In 1986, Gene Wolfe, already highly respected for The Book of the New Sun, took time off from the history of Severian to write Soldier of the Mist, the story of Latro, a Latin mercenary in the army of the Persian King Xerxes in 479 BC, and his adventures through Greece in the aftermath of the defeat of the Persian invasion. Latro has suffered a grievous head wound in the climactic battle of Plataea, as a result of divine displeasure. He now cannot recall events of more than a day previously, but on the other hand, he can see the gods and demigods that populate the Greek landscape. John Clute observes in The Encylopedia of Science Fiction that this work picks up and reflects themes in The Book of the New Sun. For me, what Wolfe does is capture the ordinariness of the encounters with deities. The gods want various things done for them, but there are no great epic narratives, no wars of gods and men—just immortals going about their business in much the same way as mortals.
Now, seventeen years after the second volume, Soldier of Arete, appeared (the two are now collected as Latro in the Mist), Wolfe has returned once again to his amnesiac hero. In the intervening period, Latro returned to his Italian home and wife, but his memory is still not restored; so he goes to Egypt in search of a cure. As a result of a series of requests, he ends up traveling on an excursion up the Nile, passing from the heart of Egyptian civilization into the African kingdoms deeper into the continent. Wolfe brings the same everyday approach to the Egyptian deities as he did to the Greek, and is able to explore the way in which the sophisticated deities of Egyptian civilization merge into the more primal deities of the African bush.
Wolfe maintains the central conceit of the previous novels, that the text is based upon an ancient scroll written by Latro, as a means of maintaining some record of what he cannot recall. Wolfe is merely the translator—hence the occasional footnote, and in this volume a historical foreword that runs to seven pages, longer than those of the first two put together. At the end of Soldier of Arete, Latro entrusted the scrolls that made up the first two novels to the poet Pindar. Effectively, in doing this he has discarded his own back story. New readers may therefore quite happily start with Soldier of Sidon, knowing no less than Latro himself. The setting is different, there are new Egyptian gods, and the supporting cast is largely new (a slight disappointment for those fond of Pindar and the slave girl Io). There are some references to events of the previous novels, but since Latro himself has no knowledge of those events save what he is told, the reader need not feel that they are missing something that the novel’s protagonist is not. And because everything is new to Latro, and people constantly need to tell him things he has forgotten, he describes everything as if fresh to the readers. Nowhere here is the sort of "As you and I both know, Agathocles ..." infodump.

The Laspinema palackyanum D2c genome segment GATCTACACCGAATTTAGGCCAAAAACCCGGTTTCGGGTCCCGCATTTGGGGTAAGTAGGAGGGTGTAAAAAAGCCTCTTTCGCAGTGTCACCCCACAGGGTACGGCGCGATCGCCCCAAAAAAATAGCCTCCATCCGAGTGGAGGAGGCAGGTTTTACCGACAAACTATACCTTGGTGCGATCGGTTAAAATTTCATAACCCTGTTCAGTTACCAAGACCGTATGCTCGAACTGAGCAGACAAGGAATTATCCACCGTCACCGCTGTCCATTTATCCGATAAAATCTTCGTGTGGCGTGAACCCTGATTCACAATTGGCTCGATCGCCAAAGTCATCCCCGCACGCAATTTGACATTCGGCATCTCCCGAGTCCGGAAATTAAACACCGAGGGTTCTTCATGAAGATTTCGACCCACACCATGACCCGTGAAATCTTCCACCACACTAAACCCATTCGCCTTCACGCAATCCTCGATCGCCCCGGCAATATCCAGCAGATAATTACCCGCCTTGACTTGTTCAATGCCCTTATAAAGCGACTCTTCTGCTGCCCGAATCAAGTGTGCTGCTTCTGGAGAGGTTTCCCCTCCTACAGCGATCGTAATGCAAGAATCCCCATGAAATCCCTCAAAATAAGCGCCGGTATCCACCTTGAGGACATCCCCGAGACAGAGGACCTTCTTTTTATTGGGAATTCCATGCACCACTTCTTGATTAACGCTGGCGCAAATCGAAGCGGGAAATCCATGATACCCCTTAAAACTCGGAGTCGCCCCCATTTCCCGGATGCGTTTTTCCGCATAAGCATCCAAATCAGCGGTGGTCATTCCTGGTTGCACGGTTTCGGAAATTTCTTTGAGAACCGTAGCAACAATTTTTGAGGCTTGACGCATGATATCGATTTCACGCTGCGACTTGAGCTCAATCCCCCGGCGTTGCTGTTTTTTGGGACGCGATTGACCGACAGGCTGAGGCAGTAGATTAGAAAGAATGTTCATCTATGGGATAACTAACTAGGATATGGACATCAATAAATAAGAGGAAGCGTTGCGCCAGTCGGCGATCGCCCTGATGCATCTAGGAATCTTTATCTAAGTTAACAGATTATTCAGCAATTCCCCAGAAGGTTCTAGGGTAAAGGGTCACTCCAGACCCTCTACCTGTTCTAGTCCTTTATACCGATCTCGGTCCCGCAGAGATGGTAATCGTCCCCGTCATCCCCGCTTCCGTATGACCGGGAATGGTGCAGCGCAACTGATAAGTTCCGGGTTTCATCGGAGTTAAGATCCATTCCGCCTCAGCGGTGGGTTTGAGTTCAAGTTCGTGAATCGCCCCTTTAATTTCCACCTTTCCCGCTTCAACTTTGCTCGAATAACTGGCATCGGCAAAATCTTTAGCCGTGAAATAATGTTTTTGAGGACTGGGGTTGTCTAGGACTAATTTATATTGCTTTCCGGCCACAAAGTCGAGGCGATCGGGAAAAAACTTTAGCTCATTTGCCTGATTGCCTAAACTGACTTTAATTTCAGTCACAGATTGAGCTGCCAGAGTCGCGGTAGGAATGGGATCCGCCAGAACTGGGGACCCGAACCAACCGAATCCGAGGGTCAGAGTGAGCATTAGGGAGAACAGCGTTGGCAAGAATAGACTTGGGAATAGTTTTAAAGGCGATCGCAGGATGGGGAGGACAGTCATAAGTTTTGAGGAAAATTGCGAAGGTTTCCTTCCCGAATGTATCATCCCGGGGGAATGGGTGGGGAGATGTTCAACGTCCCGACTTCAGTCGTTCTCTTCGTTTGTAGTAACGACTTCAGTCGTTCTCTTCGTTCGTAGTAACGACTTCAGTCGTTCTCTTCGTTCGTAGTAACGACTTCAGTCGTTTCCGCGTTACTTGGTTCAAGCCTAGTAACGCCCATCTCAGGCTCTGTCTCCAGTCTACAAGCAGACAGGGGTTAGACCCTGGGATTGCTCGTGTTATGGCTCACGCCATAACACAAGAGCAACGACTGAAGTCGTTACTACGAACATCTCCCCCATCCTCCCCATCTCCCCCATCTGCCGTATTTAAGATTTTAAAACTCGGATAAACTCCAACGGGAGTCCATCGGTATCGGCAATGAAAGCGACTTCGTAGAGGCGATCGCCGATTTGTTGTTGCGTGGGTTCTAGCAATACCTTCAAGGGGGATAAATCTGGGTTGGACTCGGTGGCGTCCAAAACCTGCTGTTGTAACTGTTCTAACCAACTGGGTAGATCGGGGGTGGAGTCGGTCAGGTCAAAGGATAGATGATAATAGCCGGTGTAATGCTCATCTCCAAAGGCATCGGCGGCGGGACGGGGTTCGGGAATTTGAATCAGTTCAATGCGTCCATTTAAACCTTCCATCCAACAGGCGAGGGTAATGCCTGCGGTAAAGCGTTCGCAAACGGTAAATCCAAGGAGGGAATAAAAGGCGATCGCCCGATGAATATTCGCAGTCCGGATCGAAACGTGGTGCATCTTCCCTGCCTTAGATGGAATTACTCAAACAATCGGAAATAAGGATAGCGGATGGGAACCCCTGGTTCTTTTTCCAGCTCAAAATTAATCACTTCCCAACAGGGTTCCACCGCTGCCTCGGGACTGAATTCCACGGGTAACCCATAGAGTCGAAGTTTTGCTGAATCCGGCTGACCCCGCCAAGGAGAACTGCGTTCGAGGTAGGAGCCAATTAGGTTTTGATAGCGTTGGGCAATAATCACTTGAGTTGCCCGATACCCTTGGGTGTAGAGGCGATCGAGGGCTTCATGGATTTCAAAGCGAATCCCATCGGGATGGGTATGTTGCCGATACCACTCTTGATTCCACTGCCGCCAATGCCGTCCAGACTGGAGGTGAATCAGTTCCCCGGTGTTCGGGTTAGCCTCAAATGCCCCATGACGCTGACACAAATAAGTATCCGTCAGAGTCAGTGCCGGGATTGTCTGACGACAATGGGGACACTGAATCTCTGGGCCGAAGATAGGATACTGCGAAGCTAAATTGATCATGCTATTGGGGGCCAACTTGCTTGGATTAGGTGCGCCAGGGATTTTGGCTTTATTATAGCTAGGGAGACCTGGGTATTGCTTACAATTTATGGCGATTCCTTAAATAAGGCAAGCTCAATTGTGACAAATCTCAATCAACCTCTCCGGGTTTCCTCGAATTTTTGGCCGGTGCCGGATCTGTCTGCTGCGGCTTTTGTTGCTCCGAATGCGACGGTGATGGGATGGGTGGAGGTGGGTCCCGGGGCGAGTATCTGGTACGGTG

The device of the scroll further means that Latro only narrates what he can recollect on the days when he is able, willing, or remembers to write. This allows Wolfe to make some spectacular jump cuts, throwing the reader into some violent action, the prelude of which may only become clear some chapters later when someone else relates it to Latro. Important plot developments occur off stage, and are only revealed some time after they have happened. It’s a bit like reading a literary version of a Nicholas Roeg movie, and Wolfe can’t be accused of not challenging his readers. But it works, and means the reader never quite knows what is going to come next. They are certainly never bored by overlong transitional scenes.
The main reason, however, that Soldier of Sidon works as historical fantasy is that Wolfe knows how to write historical fiction. All his characters, real (and there are fewer of those than in the previous novels) or imaginary, act in plausible ways, and their concerns are, for the most part, those of the time, not those that might interest a twenty-first century reader. (Wolfe slips once on this score, when Latro, watching a bullfight, muses that a purpose-built arena might be better. But he has been so successful elsewhere that we forgive him this.) There is nothing of the flaw of weak writers of historical fiction, to parade their research to prove that they’ve done it. Even the device of translating many place names (though fewer in this novel than before, and only very rarely personal names) into the English equivalent of what Latro thinks they mean (which is not always what they actually do mean), a device I found irritating when I first started reading Soldier of the Mist, becomes something that one just accepts.
To this can be added that Latro remains a very likable character. Stripped of his memory, he is also stripped of prejudice and preconception. He takes people as he finds them, and his instincts are usually sound. And his lack of recollection does not make him easily fooled, even if others assume it does. Constantly people try to lead him to taking action that he instinctively knows to be wrong, and will not do.
Soldier of Sidon ends with Latro’s story still unresolved. The scroll ends up in a vase that is discovered at the bottom of Lake Nasser. Wolfe gives no indication that there are any further scrolls, but this reviewer at least hopes that one will be discovered in the not-too-distant future. And will Soldier of Sidon win the World Fantasy Award? I can’t judge, not having read any of the others on the shortlist. But it is an engaging yet challenging novel, and recognition would be deserved.
One final word: illustrated books are rare these days, but Soldier of Sidon is blessed with delightful pencil sketches by David Grove.
Tony Keen reviews for Vector, where an earlier version of this piece first appeared.